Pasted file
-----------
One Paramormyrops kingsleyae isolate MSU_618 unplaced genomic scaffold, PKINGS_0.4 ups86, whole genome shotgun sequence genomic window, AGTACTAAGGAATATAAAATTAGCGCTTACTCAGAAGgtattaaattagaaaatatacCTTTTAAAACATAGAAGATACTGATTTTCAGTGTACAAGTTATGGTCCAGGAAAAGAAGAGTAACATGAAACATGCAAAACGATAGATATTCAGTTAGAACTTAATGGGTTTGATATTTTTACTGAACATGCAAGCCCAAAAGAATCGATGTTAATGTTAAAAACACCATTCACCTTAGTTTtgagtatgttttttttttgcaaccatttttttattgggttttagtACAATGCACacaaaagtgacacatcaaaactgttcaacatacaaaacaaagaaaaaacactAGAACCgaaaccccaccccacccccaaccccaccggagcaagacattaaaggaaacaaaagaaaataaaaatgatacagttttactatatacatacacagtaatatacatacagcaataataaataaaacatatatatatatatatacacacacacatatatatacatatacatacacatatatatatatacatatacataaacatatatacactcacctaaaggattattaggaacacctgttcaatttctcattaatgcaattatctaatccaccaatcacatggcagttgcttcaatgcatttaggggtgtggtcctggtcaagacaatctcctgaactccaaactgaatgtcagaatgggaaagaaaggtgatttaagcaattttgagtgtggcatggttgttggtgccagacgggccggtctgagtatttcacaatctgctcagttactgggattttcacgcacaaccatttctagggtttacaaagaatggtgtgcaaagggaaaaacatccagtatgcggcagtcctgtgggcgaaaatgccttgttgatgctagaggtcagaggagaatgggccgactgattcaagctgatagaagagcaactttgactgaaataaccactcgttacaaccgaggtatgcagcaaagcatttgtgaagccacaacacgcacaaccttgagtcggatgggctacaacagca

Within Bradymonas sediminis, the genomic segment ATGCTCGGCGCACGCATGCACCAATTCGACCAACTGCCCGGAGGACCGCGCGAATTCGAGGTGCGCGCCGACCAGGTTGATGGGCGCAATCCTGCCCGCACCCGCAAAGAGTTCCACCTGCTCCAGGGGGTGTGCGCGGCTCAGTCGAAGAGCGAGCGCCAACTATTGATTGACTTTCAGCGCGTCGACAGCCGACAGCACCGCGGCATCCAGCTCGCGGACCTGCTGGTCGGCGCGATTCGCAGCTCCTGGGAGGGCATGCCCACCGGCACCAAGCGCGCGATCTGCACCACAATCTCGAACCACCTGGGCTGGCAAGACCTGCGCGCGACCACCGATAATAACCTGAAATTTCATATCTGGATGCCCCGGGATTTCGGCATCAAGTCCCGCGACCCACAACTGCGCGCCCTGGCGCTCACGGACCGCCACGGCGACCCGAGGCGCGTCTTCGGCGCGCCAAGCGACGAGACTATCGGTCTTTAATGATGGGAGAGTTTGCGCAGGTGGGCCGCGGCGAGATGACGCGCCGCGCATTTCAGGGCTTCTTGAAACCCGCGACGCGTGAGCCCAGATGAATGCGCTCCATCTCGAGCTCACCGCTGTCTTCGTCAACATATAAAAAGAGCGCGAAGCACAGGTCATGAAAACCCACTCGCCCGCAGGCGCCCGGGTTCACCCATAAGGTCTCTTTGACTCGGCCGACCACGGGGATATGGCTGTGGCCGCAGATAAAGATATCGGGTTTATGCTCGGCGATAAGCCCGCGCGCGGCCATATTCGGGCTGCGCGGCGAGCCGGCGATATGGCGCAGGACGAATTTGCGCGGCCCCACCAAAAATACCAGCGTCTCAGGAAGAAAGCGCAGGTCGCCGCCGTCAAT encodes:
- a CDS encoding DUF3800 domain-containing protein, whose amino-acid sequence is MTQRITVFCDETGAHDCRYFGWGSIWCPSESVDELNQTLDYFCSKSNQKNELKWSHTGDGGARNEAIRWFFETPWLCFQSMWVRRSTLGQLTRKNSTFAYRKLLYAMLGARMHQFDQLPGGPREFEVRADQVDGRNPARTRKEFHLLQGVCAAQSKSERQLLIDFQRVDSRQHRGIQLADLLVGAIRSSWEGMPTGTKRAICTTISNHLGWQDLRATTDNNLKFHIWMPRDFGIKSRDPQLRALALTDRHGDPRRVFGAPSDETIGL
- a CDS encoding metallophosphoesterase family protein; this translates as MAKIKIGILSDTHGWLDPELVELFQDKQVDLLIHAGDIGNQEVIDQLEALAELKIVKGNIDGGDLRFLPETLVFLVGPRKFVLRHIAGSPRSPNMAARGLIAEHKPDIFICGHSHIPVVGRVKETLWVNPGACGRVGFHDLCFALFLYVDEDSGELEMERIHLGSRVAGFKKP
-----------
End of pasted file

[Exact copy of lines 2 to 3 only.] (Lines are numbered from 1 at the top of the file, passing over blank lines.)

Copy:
Within Bradymonas sediminis, the genomic segment ATGCTCGGCGCACGCATGCACCAATTCGACCAACTGCCCGGAGGACCGCGCGAATTCGAGGTGCGCGCCGACCAGGTTGATGGGCGCAATCCTGCCCGCACCCGCAAAGAGTTCCACCTGCTCCAGGGGGTGTGCGCGGCTCAGTCGAAGAGCGAGCGCCAACTATTGATTGACTTTCAGCGCGTCGACAGCCGACAGCACCGCGGCATCCAGCTCGCGGACCTGCTGGTCGGCGCGATTCGCAGCTCCTGGGAGGGCATGCCCACCGGCACCAAGCGCGCGATCTGCACCACAATCTCGAACCACCTGGGCTGGCAAGACCTGCGCGCGACCACCGATAATAACCTGAAATTTCATATCTGGATGCCCCGGGATTTCGGCATCAAGTCCCGCGACCCACAACTGCGCGCCCTGGCGCTCACGGACCGCCACGGCGACCCGAGGCGCGTCTTCGGCGCGCCAAGCGACGAGACTATCGGTCTTTAATGATGGGAGAGTTTGCGCAGGTGGGCCGCGGCGAGATGACGCGCCGCGCATTTCAGGGCTTCTTGAAACCCGCGACGCGTGAGCCCAGATGAATGCGCTCCATCTCGAGCTCACCGCTGTCTTCGTCAACATATAAAAAGAGCGCGAAGCACAGGTCATGAAAACCCACTCGCCCGCAGGCGCCCGGGTTCACCCATAAGGTCTCTTTGACTCGGCCGACCACGGGGATATGGCTGTGGCCGCAGATAAAGATATCGGGTTTATGCTCGGCGATAAGCCCGCGCGCGGCCATATTCGGGCTGCGCGGCGAGCCGGCGATATGGCGCAGGACGAATTTGCGCGGCCCCACCAAAAATACCAGCGTCTCAGGAAGAAAGCGCAGGTCGCCGCCGTCAAT encodes:
- a CDS encoding DUF3800 domain-containing protein, whose amino-acid sequence is MTQRITVFCDETGAHDCRYFGWGSIWCPSESVDELNQTLDYFCSKSNQKNELKWSHTGDGGARNEAIRWFFETPWLCFQSMWVRRSTLGQLTRKNSTFAYRKLLYAMLGARMHQFDQLPGGPREFEVRADQVDGRNPARTRKEFHLLQGVCAAQSKSERQLLIDFQRVDSRQHRGIQLADLLVGAIRSSWEGMPTGTKRAICTTISNHLGWQDLRATTDNNLKFHIWMPRDFGIKSRDPQLRALALTDRHGDPRRVFGAPSDETIGL